9. Jews themselves are too busy. “[T]he primary Jewish task was to respond finally and fully to the biblical challenge of becoming a holy people.”
10. Any additions to the Tanakh might inadvertently derogate from its primacy (and, derivatively, the covenant between God and Israel). “In its ensemble the biblical record seemed capable of illuminating every further historical contingency.” Nothing else really is “relevant;” the Jews “had all the history they required.” “What had happened long ago had determined what had occurred since, and even provided the fundamental explanations for what was still transpiring.” “[E]ven major new events” can be subsumed to “familiar archetypes.”
11. There are no criteria to evaluate new works that might be additions to the Tanakh.
12. Jews may be embarrassed by their history because they are “indolent.”
13. The Hebrew language is not a good one to write history in; it is insufficiently “polished.”
14. Adding anything to the Tanakh might encourage “messianic activism,” such as the Bar Kochba revolt in 132 CE.
15. Writing down history might encourage “nostalgia for a vanished Jewish past.” yle=”">
16. Historians are arbitrary in what they write about, and they could impose their own predilections and biases. “The notion that everything in the past is worth knowing ‘for its own sake’ is a mythology of modern historians.”
17. History is too gruesome. What happened in between the fall of Masada in the second century and the return to Zion in the late nineteenth century is a “nightmare best forgotten.”
18. We might feel guilty about the past. “One could assemble an entire anthology of Jewish pasts in the modern world, some sublime, others pathetic and crippling.”
19. Only by transforming the Tanakh to the status of “ritual and liturgical” would it have any “real chance for survival and permanence.” In this way, the events of the Tanakh become “reactualized.” “[H]istory has as yet no intrinsic value, but is still completely subordinate to traditional concerns.” Indeed, Jews might not “need” history to begin with; “[I]t is not modern Jewish historiography that has shaped modern Jewish conceptions of the past. Literature and ideology have been far more decisive.”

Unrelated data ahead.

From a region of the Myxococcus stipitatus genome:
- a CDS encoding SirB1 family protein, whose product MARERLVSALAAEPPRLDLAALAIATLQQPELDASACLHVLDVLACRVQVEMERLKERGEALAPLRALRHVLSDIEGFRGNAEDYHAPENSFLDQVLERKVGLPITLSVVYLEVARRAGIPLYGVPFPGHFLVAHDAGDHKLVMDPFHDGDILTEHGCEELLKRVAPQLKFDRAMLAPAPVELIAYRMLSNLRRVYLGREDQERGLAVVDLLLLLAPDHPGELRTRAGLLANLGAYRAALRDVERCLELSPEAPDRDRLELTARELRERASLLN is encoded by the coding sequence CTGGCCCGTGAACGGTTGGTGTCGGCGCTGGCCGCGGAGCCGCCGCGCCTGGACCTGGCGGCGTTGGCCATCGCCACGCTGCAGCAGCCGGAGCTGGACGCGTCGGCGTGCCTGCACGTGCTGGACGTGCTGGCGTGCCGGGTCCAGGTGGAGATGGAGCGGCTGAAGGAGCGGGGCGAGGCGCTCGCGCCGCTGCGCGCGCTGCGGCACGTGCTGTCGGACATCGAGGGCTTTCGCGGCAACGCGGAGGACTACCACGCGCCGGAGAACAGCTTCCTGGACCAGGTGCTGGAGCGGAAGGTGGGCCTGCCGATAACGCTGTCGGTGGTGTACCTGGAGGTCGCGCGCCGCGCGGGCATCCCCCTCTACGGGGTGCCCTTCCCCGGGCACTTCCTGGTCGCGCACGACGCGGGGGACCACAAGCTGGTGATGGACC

20. Prior to the Spanish expulsion of 1492, there were no “historical crises” that might have stimulated historical writing.
21. Historical Jews did not recognize historiography as a “legitimate and recognized genre” of writing. “Historical works of any kind” were held in “relatively low esteem.” Reading them is a “frivolous waste of time” that “could otherwise be devoted to the serious study of sacred texts.”
Yerushalmi’s theses, as we might call them, present several issues. The main one is that what he’s saying could apply just as well to any other point in time. If they’re not unique to the Tanakh era, then they lose their probative force and validity. Indeed, several of them sound a lot like some kind of ex post facto justification or rationalization.
Even more puzzling is Yerushalmi’s emphasis on “oral tradition” or “collective memory,” by which apocryphal stories are handed down through the ages. “The modern effort to reconstruct the Jewish past begins at a time that witnesses a sharp break in the continuity of Jewish living and hence also an ever-growing decay of Jewish group memory,” Yerushalmi, op. cit. at 86. And: “The decline of Jewish collective memory in modern times is only a symptom of the unraveling of that common network of belief and praxis through whose mechanisms . . . the past was once made present,” Yerushalmi, op. cit. at 94.